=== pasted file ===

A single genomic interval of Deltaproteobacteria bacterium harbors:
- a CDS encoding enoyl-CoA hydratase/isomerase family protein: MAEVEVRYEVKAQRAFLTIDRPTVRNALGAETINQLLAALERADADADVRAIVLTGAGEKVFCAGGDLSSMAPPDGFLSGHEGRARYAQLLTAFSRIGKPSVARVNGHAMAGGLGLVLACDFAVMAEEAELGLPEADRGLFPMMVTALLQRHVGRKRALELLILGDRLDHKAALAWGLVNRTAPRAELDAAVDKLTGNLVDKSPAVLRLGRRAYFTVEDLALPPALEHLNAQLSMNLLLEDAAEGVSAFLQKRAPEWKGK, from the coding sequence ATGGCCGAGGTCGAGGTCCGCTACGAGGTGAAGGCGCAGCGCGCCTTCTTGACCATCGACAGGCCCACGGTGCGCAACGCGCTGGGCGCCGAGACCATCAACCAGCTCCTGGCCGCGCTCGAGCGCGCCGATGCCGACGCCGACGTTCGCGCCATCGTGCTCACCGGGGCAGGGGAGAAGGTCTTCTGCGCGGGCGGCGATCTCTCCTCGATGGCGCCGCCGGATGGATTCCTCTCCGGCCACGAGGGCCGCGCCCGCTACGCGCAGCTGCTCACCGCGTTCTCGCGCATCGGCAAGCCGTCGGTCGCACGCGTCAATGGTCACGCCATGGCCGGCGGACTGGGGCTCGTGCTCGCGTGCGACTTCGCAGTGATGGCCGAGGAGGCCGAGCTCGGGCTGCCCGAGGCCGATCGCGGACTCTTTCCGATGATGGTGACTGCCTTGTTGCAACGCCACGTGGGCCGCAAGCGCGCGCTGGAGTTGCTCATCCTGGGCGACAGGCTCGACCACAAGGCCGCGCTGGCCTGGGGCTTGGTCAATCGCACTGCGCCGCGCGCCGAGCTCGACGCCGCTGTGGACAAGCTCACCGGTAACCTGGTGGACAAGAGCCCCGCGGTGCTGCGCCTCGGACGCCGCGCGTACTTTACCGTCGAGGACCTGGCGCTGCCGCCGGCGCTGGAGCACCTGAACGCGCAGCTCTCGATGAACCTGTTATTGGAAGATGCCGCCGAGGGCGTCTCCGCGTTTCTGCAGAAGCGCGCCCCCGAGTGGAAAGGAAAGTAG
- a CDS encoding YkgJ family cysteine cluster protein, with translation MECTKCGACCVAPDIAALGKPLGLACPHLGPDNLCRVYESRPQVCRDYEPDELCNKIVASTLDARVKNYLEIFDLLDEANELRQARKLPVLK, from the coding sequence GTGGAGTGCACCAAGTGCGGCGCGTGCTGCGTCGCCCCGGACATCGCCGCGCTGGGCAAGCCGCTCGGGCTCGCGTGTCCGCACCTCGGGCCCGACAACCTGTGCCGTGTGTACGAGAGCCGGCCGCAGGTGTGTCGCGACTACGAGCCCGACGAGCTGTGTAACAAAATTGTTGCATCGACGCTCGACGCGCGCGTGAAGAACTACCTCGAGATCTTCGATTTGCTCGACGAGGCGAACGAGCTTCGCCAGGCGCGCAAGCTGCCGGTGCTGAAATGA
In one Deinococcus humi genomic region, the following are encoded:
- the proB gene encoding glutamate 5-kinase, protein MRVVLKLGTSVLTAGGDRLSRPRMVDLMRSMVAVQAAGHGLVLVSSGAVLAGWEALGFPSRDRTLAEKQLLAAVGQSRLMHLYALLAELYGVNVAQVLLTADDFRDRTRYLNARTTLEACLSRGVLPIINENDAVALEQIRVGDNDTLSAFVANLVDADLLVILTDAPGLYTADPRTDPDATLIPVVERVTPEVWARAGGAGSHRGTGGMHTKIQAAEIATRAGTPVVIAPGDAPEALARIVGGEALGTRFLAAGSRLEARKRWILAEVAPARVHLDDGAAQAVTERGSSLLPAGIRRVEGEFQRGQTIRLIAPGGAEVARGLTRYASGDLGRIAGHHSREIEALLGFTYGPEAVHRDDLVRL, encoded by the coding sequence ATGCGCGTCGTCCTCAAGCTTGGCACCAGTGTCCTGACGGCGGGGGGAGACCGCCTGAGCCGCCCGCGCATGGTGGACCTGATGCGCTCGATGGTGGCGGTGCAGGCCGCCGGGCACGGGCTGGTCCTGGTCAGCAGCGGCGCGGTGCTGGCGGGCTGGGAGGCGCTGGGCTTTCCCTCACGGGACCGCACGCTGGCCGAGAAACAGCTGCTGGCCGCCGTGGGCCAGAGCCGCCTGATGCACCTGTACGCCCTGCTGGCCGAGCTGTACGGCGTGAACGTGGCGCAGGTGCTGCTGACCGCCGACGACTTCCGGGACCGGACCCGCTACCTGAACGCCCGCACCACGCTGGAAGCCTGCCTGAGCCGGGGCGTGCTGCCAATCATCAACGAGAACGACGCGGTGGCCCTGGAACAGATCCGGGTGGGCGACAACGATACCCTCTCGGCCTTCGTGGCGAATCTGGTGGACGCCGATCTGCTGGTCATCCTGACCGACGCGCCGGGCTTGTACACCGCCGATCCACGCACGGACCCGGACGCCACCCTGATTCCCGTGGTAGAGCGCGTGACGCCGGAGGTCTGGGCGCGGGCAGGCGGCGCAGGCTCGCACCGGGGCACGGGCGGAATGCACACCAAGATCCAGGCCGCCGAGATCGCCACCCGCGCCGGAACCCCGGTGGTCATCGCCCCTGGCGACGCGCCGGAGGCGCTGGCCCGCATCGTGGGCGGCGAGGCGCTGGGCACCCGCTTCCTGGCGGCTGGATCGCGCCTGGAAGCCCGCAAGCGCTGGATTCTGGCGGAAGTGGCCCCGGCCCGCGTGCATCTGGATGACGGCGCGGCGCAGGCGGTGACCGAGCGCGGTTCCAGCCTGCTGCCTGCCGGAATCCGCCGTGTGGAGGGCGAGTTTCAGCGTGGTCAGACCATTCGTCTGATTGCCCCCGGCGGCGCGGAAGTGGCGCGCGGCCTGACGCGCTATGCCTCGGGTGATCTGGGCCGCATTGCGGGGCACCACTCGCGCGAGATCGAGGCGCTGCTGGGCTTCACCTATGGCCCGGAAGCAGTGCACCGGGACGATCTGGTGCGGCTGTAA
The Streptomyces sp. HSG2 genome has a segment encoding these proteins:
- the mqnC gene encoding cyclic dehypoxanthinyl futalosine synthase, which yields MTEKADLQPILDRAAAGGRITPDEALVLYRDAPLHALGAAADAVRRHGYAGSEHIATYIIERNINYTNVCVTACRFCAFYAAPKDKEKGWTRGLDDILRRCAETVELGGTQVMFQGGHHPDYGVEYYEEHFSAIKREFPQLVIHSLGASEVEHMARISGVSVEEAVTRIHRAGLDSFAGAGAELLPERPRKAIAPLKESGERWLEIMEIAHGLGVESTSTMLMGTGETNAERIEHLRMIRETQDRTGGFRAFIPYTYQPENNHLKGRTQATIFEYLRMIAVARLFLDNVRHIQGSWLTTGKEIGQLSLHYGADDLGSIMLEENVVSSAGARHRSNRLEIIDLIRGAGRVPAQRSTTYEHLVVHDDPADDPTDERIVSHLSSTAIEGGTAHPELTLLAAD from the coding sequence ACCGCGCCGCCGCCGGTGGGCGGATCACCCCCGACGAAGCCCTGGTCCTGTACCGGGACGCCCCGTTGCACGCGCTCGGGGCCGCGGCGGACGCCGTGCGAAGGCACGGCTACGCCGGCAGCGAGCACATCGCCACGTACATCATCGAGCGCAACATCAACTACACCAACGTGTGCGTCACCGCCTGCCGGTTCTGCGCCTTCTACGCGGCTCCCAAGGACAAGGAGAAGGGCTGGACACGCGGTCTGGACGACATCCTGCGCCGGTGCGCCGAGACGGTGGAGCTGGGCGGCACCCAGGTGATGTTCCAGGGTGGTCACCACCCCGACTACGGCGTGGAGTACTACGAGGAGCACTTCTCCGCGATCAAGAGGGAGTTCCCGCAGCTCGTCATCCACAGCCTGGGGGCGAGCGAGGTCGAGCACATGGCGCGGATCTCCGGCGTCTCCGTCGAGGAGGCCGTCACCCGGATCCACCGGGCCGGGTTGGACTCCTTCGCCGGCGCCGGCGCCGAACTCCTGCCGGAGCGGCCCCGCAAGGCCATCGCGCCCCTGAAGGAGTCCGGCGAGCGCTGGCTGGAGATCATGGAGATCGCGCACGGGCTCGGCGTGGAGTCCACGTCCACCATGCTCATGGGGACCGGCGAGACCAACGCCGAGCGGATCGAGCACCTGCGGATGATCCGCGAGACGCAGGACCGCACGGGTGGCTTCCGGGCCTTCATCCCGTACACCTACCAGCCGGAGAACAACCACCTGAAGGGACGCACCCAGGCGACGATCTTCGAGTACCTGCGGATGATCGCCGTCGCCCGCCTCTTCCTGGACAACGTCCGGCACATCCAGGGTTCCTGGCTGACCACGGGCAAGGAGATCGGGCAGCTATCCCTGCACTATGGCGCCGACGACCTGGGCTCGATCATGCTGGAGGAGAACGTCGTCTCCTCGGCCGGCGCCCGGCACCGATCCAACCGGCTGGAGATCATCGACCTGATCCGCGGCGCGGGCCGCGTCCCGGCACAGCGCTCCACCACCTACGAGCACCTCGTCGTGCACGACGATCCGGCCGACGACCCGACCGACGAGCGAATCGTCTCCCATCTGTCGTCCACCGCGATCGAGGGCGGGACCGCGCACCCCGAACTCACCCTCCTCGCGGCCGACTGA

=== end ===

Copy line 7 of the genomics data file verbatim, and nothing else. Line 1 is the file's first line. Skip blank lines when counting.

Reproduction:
- the mqnC gene encoding cyclic dehypoxanthinyl futalosine synthase, which yields MTEKADLQPILDRAAAGGRITPDEALVLYRDAPLHALGAAADAVRRHGYAGSEHIATYIIERNINYTNVCVTACRFCAFYAAPKDKEKGWTRGLDDILRRCAETVELGGTQVMFQGGHHPDYGVEYYEEHFSAIKREFPQLVIHSLGASEVEHMARISGVSVEEAVTRIHRAGLDSFAGAGAELLPERPRKAIAPLKESGERWLEIMEIAHGLGVESTSTMLMGTGETNAERIEHLRMIRETQDRTGGFRAFIPYTYQPENNHLKGRTQATIFEYLRMIAVARLFLDNVRHIQGSWLTTGKEIGQLSLHYGADDLGSIMLEENVVSSAGARHRSNRLEIIDLIRGAGRVPAQRSTTYEHLVVHDDPADDPTDERIVSHLSSTAIEGGTAHPELTLLAAD from the coding sequence ACCGCGCCGCCGCCGGTGGGCGGATCACCCCCGACGAAGCCCTGGTCCTGTACCGGGACGCCCCGTTGCACGCGCTCGGGGCCGCGGCGGACGCCGTGCGAAGGCACGGCTACGCCGGCAGCGAGCACATCGCCACGTACATCATCGAGCGCAACATCAACTACACCAACGTGTGCGTCACCGCCTGCCGGTTCTGCGCCTTCTACGCGGCTCCCAAGGACAAGGAGAAGGGCTGGACACGCGGTCTGGACGACATCCTGCGCCGGTGCGCCGAGACGGTGGAGCTGGGCGGCACCCAGGTGATGTTCCAGGGTGGTCACCACCCCGACTACGGCGTGGAGTACTACGAGGAGCACTTCTCCGCGATCAAGAGGGAGTTCCCGCAGCTCGTCATCCACAGCCTGGGGGCGAGCGAGGTCGAGCACATGGCGCGGATCTCCGGCGTCTCCGTCGAGGAGGCCGTCACCCGGATCCACCGGGCCGGGTTGGACTCCTTCGCCGGCGCCGGCGCCGAACTCCTGCCGGAGCGGCCCCGCAAGGCCATCGCGCCCCTGAAGGAGTCCGGCGAGCGCTGGCTGGAGATCATGGAGATCGCGCACGGGCTCGGCGTGGAGTCCACGTCCACCATGCTCATGGGGACCGGCGAGACCAACGCCGAGCGGATCGAGCACCTGCGGATGATCCGCGAGACGCAGGACCGCACGGGTGGCTTCCGGGCCTTCATCCCGTACACCTACCAGCCGGAGAACAACCACCTGAAGGGACGCACCCAGGCGACGATCTTCGAGTACCTGCGGATGATCGCCGTCGCCCGCCTCTTCCTGGACAACGTCCGGCACATCCAGGGTTCCTGGCTGACCACGGGCAAGGAGATCGGGCAGCTATCCCTGCACTATGGCGCCGACGACCTGGGCTCGATCATGCTGGAGGAGAACGTCGTCTCCTCGGCCGGCGCCCGGCACCGATCCAACCGGCTGGAGATCATCGACCTGATCCGCGGCGCGGGCCGCGTCCCGGCACAGCGCTCCACCACCTACGAGCACCTCGTCGTGCACGACGATCCGGCCGACGACCCGACCGACGAGCGAATCGTCTCCCATCTGTCGTCCACCGCGATCGAGGGCGGGACCGCGCACCCCGAACTCACCCTCCTCGCGGCCGACTGA